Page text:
Northwest Arkansas Times from Fayetteville, Arkansas on April 26, 1974 · Page 7
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April 26, 1974

Northwest Arkansas Times from Fayetteville, Arkansas · Page 7

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Fayetteville, Arkansas
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Friday, April 26, 1974
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Page 7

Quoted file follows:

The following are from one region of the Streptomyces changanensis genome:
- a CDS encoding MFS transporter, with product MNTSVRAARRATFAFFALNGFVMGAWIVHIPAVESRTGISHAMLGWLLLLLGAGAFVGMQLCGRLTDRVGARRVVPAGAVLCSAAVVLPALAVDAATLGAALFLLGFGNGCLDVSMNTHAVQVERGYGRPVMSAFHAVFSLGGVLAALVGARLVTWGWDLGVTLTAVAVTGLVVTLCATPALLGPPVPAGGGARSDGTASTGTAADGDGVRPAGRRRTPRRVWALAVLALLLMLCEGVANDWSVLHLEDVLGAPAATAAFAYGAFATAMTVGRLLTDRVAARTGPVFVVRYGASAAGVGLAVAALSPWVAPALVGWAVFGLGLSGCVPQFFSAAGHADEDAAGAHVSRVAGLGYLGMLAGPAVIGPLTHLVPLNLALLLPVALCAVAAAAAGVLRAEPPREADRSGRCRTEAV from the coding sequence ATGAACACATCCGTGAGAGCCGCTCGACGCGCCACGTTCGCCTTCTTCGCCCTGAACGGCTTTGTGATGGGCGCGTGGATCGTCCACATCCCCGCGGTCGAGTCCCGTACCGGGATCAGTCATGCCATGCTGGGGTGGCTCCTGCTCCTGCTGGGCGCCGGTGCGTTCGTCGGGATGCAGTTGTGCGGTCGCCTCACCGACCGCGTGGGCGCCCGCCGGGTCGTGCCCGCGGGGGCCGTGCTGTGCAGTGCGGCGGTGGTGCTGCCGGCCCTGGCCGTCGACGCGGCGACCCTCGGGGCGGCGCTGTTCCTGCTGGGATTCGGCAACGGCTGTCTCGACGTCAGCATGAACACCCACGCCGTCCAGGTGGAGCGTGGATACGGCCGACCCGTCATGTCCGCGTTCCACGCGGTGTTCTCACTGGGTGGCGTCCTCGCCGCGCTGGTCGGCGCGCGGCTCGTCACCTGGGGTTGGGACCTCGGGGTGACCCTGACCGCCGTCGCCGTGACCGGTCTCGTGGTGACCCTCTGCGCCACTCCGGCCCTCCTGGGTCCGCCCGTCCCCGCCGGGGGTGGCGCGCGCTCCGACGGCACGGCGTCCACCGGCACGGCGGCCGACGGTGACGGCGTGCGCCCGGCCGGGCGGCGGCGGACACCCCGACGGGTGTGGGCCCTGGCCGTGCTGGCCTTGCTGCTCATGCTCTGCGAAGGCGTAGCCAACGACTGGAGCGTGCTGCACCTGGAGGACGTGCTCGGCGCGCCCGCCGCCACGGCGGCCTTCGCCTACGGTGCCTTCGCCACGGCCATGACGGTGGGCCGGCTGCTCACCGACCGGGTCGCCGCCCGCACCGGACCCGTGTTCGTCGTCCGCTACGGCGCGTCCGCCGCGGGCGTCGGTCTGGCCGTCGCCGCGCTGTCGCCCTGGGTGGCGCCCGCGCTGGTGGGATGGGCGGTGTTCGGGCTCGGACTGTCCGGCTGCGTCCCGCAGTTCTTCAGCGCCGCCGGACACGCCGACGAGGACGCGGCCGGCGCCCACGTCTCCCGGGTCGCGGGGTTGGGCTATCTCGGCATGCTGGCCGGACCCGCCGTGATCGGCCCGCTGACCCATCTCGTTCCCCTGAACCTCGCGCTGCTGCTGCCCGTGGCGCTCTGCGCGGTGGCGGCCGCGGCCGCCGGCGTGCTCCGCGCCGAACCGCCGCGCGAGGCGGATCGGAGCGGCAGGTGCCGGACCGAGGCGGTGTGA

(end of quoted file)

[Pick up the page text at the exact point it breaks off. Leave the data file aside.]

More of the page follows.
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Northwtit ArVmiKii TIMES, Friday, April 26, 1974 rAYITTIVILLI, A M K A N I A 1 Corporation Plight Fully Understood By Average Family My J O H N N K W Y O U K ( A P ) . Tills is the t i m e of yenr when corpn- r n t l o n executives get up before tlic annunl meetings mid suggest or eomplnin H i n t Ihc p u b l i c doesn't u n d e r s t a n d all the prob- Icms that business has today. It isn't only profits o r ' t h e tack of them that worries them, t h e y ' l l have you know, lint ecology and liihor mid the community good and taxes and i n - terest rates and using costs. Gut lest they feel tlicir proh- leins are unique they should listen in on a typical f a m i l y scene: It had come to lhat time gathered iii review ils j i n n i m l i l i s h m e n l s iniil nuilcc p l a n s for the m o n t h s a h e a d , m u c h (is t h e hig c o r p o r a t i o n s dn at t h i s t i m e of the year. the family now eac reporting at the l a m i l y ann meeting. M o t h e r said her household expenses were up 15 per cent. Daughter insisted that even a I D per t e n t i n r rc.i c in her al lowam'c was i i i M j i l i r i c n t . Son w n s s l y e r ; he .said t h a t n o t h i n g ess than 15 jx'r cent more would do. Then father reported. His income rose only 5.5 per cent in t h e past year, he s a i d , but that was only part of the problem. Worse, the expenses for w h i c h he was responsible rose ill least twice as f a s t . I'Vr one t h i n g , keeping the car in gasoline -- and incidentally, trading in the station wagon for a new economy car t h a t , nevertheless, caused him to put out an additional S l , 5(JU -- had become an impos slblc task. Paying the monthly house inle was getting o be a strain. While interest on the mortgage remained the .same because he was locked in the bank to a 20- year note, the tax portion J u m p e d . The town was pressed for cash, and .so i'. raised his taxes. Healing costs as well as the heat itself seemed to have gone up through the roof. The bill was up 25 per tvnt. despite economy measures that all pa triotic f a m i l i e s practiced, such as turning the thermostat down at night. And here was t h a t "extraor- dinary expense" for h o o k i n g , u p | o the town sewer system since, the name of h e a l t h and ecology. septic lanks were neing phased out The bill stil! iadn'1 been paid, Food, clothing and shelter costs were up, and there just was no way in which to cut back. No family really can conceive of lowering tiuality in Ihosc areas. It's almost un- American. Aren't things supposed always to get better? Something had to give, father said, becau.se "w/rc bleeding to death." As chairman of the f a m i l y group he proposed can To UALR Students Pryor Reveals Feelings About Grant Cooper LITTLE HOCK ( A P ) -- Da \-id H. Pryor told students Thursday that if elected governor he would 'do all In his power (a see that Dr. Grant Cooper was barrctl from teaching Communist doctrine at the University of Arkansas at Little Rock. However, Pryor. .speaking to students at UALR. said he expected the Cooper a f f a i r to he settled before the next governor takes office. He also said he d i d n ' t know what a governor could do to bring about the discmissal of the self-proclaimed Communist, and he said he agreed with actions taken so far by the UA's Board of Trustees. The 39-year-old Pryor, a for- Youth Bridge Said A Good "It is a very good beginning for the establishment of comprehensive juvenile faiililies for the area." This was the assessment of the recent merger of the three j u v e n i l e r e s i d e n t i a l homes under Youth Bridge. Inc. given by Don Bebee, director of the new organization. Bebee was guest speaker at the Thursday noon m e e t i n g of staff of agencies which compose United Community Services. "Youth Bridge represents an exciting venture and the pooling of resources and staff under one board will make it possible to better serve the needs of young sters," Bebee said. The speaker outlined the f u n c t i o n s of Boy T.and. Youtl Attention Home ( Y A H ) and In d i a n Trail House (ITH) whicl merged lo form Youth Bridge Inc. last month. Each wil' continue as separate entity am will serve different functions. Boy Land will provide long term care in a rural setting: ITH the same purpose in an urban area and YAH, a short term evaluation center, ac cording to Bebee. HOUSE PARENT'S Bebee announced Mr. a n c Mrs. Bill Kilgore have b e e n selected as house parents for YAH. The employment o house-parents has been the major obstacle in opening I facility. He said it is expcelet the house wilt be able to accep residents next week. "We wilt riot be content wilt these three. The data we collec with record keeping will help us identify problems and look for solutions. Bebee discussed the f u n d i n g basis of Youth Bridge and saK the o r g a n i z a t i o n relies h e a v i l j on p r i v a t e d o n a t i o n s , tie a l s r said money comes from Umlec Funds in Fayctleville. Spring dale and Fort Smith and tha federal and county f u n d s havi also been allocated. He ex plained that a grant a p p l i c a t i o i is pending under the Crime Prevention Commission. The speaker was introduce h- Mrs. M a t t i n C"l , Mi ' x ''" c h a i r m a n of the m o n t h l y sla meetings. The luncheon at tended by 2l was held at th Downtown Motor Lodge. Huppert 'Doing Well At City Hospital F'ayefteville policeman llu«l Huppert. 25, is reported "dom well" al City ttepilal in h i continuing recovery f r o m a auto .ncr-ii.'cnl M a r c h ,!.(. Huprx-rl. o' i he Villa M o h i l Home Park, was I r a i i s ' c n c i ) I Citv Hospital from W n i . l i i n u l o Regional M H i n i l O h l r r o April !!), to i.nrlergn phyM" therapy. . . . Huppert and his wife, DIM) 23 were I n j u r e d when 111 Jeep o v o r l u r n , · ' on l l w v . ''·' Madison Omn'y nciir I h r Wir.l i n g l o n - M a d i a n n C i n i n l y ""' Mr.s. f l u p p t r ! w a r . re eiir.c from thr: lio.ipll.il r . i r l l i T I" m o n t h . Appointed MTTi.K HOCK f A P ) Uicious Powell 1 Ml l i e Km was appolntCMl '» "»' j 1 , 1 " 1 ' 1 ' ' Her Cfimrnliml'iN on I huniln. w h i l e III'. .Invn'lyii K M r r n ' N o r t h Mil In 'lork w l r " t'l'M"" 1 rd lo the iitnl' 1 l i H i ' i H ' i - '» Technology C o u n c i l . 'The a p p M i t l m i ' i i l n were mm by l-iiv. hill-' H u m p i ' m . Powell r''[il»"'» 'In' lidi' Iv win L. Ifawkln" nf Mill" I'" 1 ' 1 Ili-i term will I'M'h" -lim. I 107B. Hr KI-l'Ti will nidi ..... II l»lr .Mm Id'l'l nl I'l'll" l(lll:l Hrr trim] will fx|-li" .Minn .i er congressman, is one of nee Democratic gubernatorial indidates. "1 t h i n k that G r a n t Cooper is violated and has stretched e basic philosophy of a c a d e m freedom to the extent t h a t I ink -- and he may be in t h i s idience -- I t h i n k Grant Coop- r, if he really had a true belief id a true interest in the field education. I t h i n k Grant oopcr should resign and save is state and its e d u c a t i o n a l slitutiori from the problem..." ryor said in rcspnn.se- to a uestion. Most of t h e s l i i d c n i s in the udicncc applauded his answer, it one. in a s k i n g a quest inn. ter told Pryor. "Then you upport academic freedom in icory hut not in practice." ryor said he supported a c a - cmic freedom in practice, too, id always h a d . After his speech and during a uestion-answer session with udents. Pryor was asked :oul his r e m a r k s about Coop p a r t i c u l a r l y how he would eal with the Cooper case if he 'ere governor. Pryor sair! he br-lievcd that le UA board was doing the ight thing, although the board 0 far has not voted to remove ooper. Cooper has been n o t i ed. however, lhat his c o n t r a c t ill not be r e n e w e d . Thai m o u n t s to d i s m i s s a l , although. nrler n o r m a l procedures, hr ·ould not be o f f i c i a l l y elirni atrrl from a ro!e at UALR un 1 May 1075. Pressed to e x p l a i n h o v he ·ould deal w i t h the matter ryor siiid he thought it woulc e "appropriate" for a gover or to discuss (he case individ ally with the board members lowever. he said he did no lean that he would private!} o u r a ^ u board members to ire Cooper. One student asked Pryor yhat he would do for e d u c a t i o n , vhich he had listed as his No. 1 rionty, and Pryor said be in- ended to m a k e education in \rkansas "second to none." I think we can make : stronger commitment to t h i irca," he .said, "I know t h a t 'm embarrassed, as well very other A r k a n s a n , when we see that we're 49th and 50th in education. It has been a source of embarrassment, Tm no m i r a c l e promisor,' said Pryor. Pryor also said he supporter he proposed Equal Rights Amendment lo tile U.S. Con stitution. Asked about dis crimination against women anc ilacks. Pryor said he would tronj!lv f a v o r " the develop mcnt cf an equal rights com mission for the state. Cotton Standards WASHINGTON ( A P ) -- An i n t e r n a t i o n a l conference on cot ton standards will be held nex month in Memphis. Tenn.. t discuss proposed changes in specifications for grading some k i n d s of U.S. upland cotton. The Agriculture Department in announcing the conferenci T h u r s d a y , said it is held ever; three years under terms of th Universal Cotton Standard Agreement among major worl cotton producing and con suming countries. Erwin L. Peterson, adminib Irator of the department's Agr cultural Marketing Service, an R. C. Jackson, executive vie president of the American Te tile Manufacturers Institute will be among the speakers. celling the restaurant dinner each month and dispensing with the usual f a m i l y vacation. He submitted to over- w h e l m i n g opposition on the matter of cutting expense accounts, which everyone else agreed already were no match for high prices. "Then we must raise revenues," he said, remembering that with credit cards and car payments and music lessons and orthodontist bills he couldn't conlinue to pay all the family's shorl-lerm debt. That brought up the question of how. Three possibilities were discussed: Mother goes to 1 work, the kids take p a r t - l i m e jobs, father asks for ;i raise. Father maintained the latter was out of the question because his company was on a s i m i l a r expense-cutting campaign and had frozen salaries. Mother agreed she could return to work, but in order to do so she'd have lo have a woman come in to do the housework and she'd need another car for transportation, The prospect of these added expenses, plus the facl that added income would push them into a higher l/ix category, dis- ·ouragcd further consideration if the idea. And the kids'.' Well. they really should be studying iind playing games. , .lust one a l t e r n a t i v e was left and little of it at that: .Cut some more. If produclon and revenues couldn't be raised, then there was only one answer lo ri.sini! cosls. and lhat was l» pare expenses right to the hart bone, where it hurts. Who said the public do*$n*t understand the problems and frustrations of doing business in an acquisitive, compelitiva society? Why, business has it easy. ,./ FKS Students In Journalism Win Top Honors I''ay.;ltevillo H i g h School ilaced second in the number of f superior a w a r d s presented at lie recent Arkansas High ichool Press Association con- 'ention in Hot Springs. T li · journalism students competed against '15 high chuols and Parkview at Little iock wat [lie only school T o earn more superior ratings. F H S students e a r n i n g superior ratings were Rob^Pat- ·ick, for a review on the Exorcist and a column entitled ' F r a n k Sloan's Viewpoint"; .Icanie Chapman, advertising: leri R a y , interview: Peggy forne-. editorial and Hal Pooie, eature photo. The Register, the student ·ating in general excellence. Other e x c e l l e n t ratings went to Wendy Warford. for an e d i t o r i a l cartoon; a n d .ntervicw. The FHS students won 11 awards out of the 14 even's Peggy Homer! for an on - site entered. VWAL-MART CITY WAL-MART CITY WAL-MART CITY WAL-MART GIGANTIC False Bomb Threat Causes Evacuation A false bomb threat resulted in the partial evacuation of th2 Communications Building on the University of Arkansas campus Thursday morning. Larry Slamons. director of the Department of Public Safety, said a call was received at about 11:15 a.m. He said an unidentified male caller told of a bomb planted in the building. Slamons said the building was partially evacuated while a thorough search was made. No bomb was found. 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Reg. 97e With This Coupon Limit 1 Expires 4-27-74 BUFFERIN 1 PEPSODENT TOOTHPASTE Reg. 72e With This Coupon Limit 1 Expires 4-27-74 With This Coupon Limit 1 Expires 4-27-74 Vaseline Intensive Care LOTION DISPOSABLE TOWELETTES With This Cou, L i m i t 1 Expires 4-27-74 With This Coupon L i m i t 1 Expires 4-27-74 ALKA- SELTZER 72's With This Coupon Limit I Expires 4-27-74 POLIDENT 40'i Reg. 93c SHAVE CREAM With This Coupon LIMIT ONE Limit 1 Expires 4-27-71 MART CITY WAL-MART CITY WAL-MART CITY WAL-MART